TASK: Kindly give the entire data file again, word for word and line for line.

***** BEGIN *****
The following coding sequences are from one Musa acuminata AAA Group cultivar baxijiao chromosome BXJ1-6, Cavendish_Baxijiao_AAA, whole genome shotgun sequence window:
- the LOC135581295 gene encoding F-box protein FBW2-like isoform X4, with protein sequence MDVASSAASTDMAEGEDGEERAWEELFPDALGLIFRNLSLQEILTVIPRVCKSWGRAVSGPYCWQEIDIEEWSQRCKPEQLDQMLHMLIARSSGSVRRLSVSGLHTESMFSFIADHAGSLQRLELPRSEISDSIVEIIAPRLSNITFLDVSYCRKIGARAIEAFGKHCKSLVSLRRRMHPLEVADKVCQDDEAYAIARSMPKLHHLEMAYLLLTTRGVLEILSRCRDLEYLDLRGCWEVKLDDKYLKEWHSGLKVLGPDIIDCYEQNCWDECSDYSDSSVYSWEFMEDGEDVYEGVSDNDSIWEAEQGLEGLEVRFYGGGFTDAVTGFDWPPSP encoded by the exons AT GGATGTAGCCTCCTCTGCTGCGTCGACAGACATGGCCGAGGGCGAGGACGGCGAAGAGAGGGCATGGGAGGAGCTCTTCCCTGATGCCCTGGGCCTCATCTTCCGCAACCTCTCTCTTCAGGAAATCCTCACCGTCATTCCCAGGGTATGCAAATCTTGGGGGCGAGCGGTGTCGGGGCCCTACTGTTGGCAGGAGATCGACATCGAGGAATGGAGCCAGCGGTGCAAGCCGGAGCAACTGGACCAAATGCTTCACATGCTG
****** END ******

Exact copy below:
The following coding sequences are from one Musa acuminata AAA Group cultivar baxijiao chromosome BXJ1-6, Cavendish_Baxijiao_AAA, whole genome shotgun sequence window:
- the LOC135581295 gene encoding F-box protein FBW2-like isoform X4, with protein sequence MDVASSAASTDMAEGEDGEERAWEELFPDALGLIFRNLSLQEILTVIPRVCKSWGRAVSGPYCWQEIDIEEWSQRCKPEQLDQMLHMLIARSSGSVRRLSVSGLHTESMFSFIADHAGSLQRLELPRSEISDSIVEIIAPRLSNITFLDVSYCRKIGARAIEAFGKHCKSLVSLRRRMHPLEVADKVCQDDEAYAIARSMPKLHHLEMAYLLLTTRGVLEILSRCRDLEYLDLRGCWEVKLDDKYLKEWHSGLKVLGPDIIDCYEQNCWDECSDYSDSSVYSWEFMEDGEDVYEGVSDNDSIWEAEQGLEGLEVRFYGGGFTDAVTGFDWPPSP encoded by the exons AT GGATGTAGCCTCCTCTGCTGCGTCGACAGACATGGCCGAGGGCGAGGACGGCGAAGAGAGGGCATGGGAGGAGCTCTTCCCTGATGCCCTGGGCCTCATCTTCCGCAACCTCTCTCTTCAGGAAATCCTCACCGTCATTCCCAGGGTATGCAAATCTTGGGGGCGAGCGGTGTCGGGGCCCTACTGTTGGCAGGAGATCGACATCGAGGAATGGAGCCAGCGGTGCAAGCCGGAGCAACTGGACCAAATGCTTCACATGCTG